One of India’s most brilliant and idiosyncratic cinematic voices and winner of many awards both in India and abroad leaves a very rich legacy of work as actors, and others salute his films…
HANDSOME tributes have been paid to filmmaker and poet Buddhadeb Dasgupta who died aged 77 in Kolkata, India yesterday (June 10).
The filmmaker suffered from kidney ailments and had been on dialysis in recent years.
Many would say the renowned filmmaker was a poet of the silver screen – his work was often, profound, lyrical, questioning and he had a very keen eye for humanity, beauty, tragedy and humour.
From India’s Prime Minister Narendra Modi and Mamata Banerjee, Bengal’s chief minister, to now well-known Bollywood actors, Nawazuddin Siddiqui and Pankaj Tripathi, there were warm and fulsome – and in the cases of the two actors, very personal – tributes recognising the loss to Indian cinema – and indeed world cinema.
Siddiqui who appeared in ‘Anwar Ka Ajab Kissa’ (‘Sniffer’ -which is the colloquial term for private detective in India) released in 2013, called the director, “Super Human” and “one who rooted for all the characters of the story…exposed the inner space of the character via actors.”
Tripathi who had a smaller role in the same film told the Times of India that Dasgupta’s name will be spoken about with all the doyens and that an illuminating light of Indian cinema had gone.
“It’s a huge loss for all of us,” he lamented.
Chief Minister Banerjee tweeted: “Through his works, he infused lyricism into the language of cinema.”
Some put Dasgupta in the pantheon of Bengali filmmakers who kept the lens of the world on Indian cinema as Satyajit Ray’s lustre grew following his screening of ‘Pather Panchali’ at Cannes in 1956.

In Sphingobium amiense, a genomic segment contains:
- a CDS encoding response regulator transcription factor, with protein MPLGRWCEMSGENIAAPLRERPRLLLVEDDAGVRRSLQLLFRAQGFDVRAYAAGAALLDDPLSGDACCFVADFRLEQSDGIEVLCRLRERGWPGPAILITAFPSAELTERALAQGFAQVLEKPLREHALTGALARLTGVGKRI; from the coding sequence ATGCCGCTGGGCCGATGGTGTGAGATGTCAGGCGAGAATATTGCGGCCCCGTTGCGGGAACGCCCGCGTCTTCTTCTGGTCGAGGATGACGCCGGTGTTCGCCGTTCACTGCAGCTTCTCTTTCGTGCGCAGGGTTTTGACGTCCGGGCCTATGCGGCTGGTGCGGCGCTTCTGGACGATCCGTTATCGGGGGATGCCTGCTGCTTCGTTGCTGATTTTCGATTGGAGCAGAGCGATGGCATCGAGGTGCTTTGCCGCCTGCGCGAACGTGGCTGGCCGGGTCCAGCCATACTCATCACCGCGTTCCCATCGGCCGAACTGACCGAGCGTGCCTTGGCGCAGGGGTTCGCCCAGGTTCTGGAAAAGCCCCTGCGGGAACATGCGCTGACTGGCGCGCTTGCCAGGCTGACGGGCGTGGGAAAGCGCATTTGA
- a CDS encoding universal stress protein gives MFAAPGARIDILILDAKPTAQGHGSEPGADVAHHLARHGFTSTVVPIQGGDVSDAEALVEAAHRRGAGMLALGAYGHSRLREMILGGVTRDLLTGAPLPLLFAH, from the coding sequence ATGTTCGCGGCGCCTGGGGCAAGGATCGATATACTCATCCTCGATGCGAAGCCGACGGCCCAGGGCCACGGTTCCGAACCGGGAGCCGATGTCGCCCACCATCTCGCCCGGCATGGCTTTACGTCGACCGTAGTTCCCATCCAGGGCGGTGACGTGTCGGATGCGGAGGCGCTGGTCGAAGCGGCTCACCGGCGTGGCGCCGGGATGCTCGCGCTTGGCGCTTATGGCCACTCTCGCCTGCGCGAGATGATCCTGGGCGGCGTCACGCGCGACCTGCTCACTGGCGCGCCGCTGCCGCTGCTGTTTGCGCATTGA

The modest Dasgupta demurred when critics bracketed him with Ray (1921-1992), Mrinal Sen (1923-2018) and Ritwik Ghatak (1925-1976) – but he was a recognised auteur and his films featured at myriad film festivals around the world and he collected many awards, both at home and abroad.
‘Sniffer’, starring Siddiqui and Tripathi showed at BFI London Film Festival (LFF) that year and what was to be his last film, ‘Urojahaj’ (’The Flight’) screened at the London Indian Film Festival in 2019.
The son of a doctor who looked after railway workers, Dasgupta was born in a village in the south of West Bengal, and spent the early part of his life moving around the region with his family.
He studied Economics at the prestigious Scottish Church College at the University of Calcutta and become a university lecturer in the subject – but disillusioned by the gap between theory and practice, and increasingly enchanted by films he saw as a member of Calcutta Film Society, he transitioned to filmmaking and released his first feature, ‘Dooratwa’ (‘Distance’) in 1978. He had already started to write poetry and was recognised in Bengali intellectual circles.
Cary Rajinder Sawhney, founder and director of the Bagri Foundation London Indian Film Festival (LIFF) was an admirer of Dasgupta’s lyrical and often philosophical work.
A curator for London Film Festival, he brought many of Dasgupta’s later works to LFF and then to LIFF*.
He told www.asianculturevulture.com: “He had a very unique style of cinematography and his films passed political comment but always within a poetic narrative and were subtle.
“There was also a tremendous pastoral quality and a great concern for village life and there were often poets and musicians in his films and evocative of his early life in rural Bengal. There was always a great humanity to his films.”
Sawhney told acv that some unreleased films remain within the vaults of the National Film Development Corporation in India.
“I’ve seen them but there are issues over rights.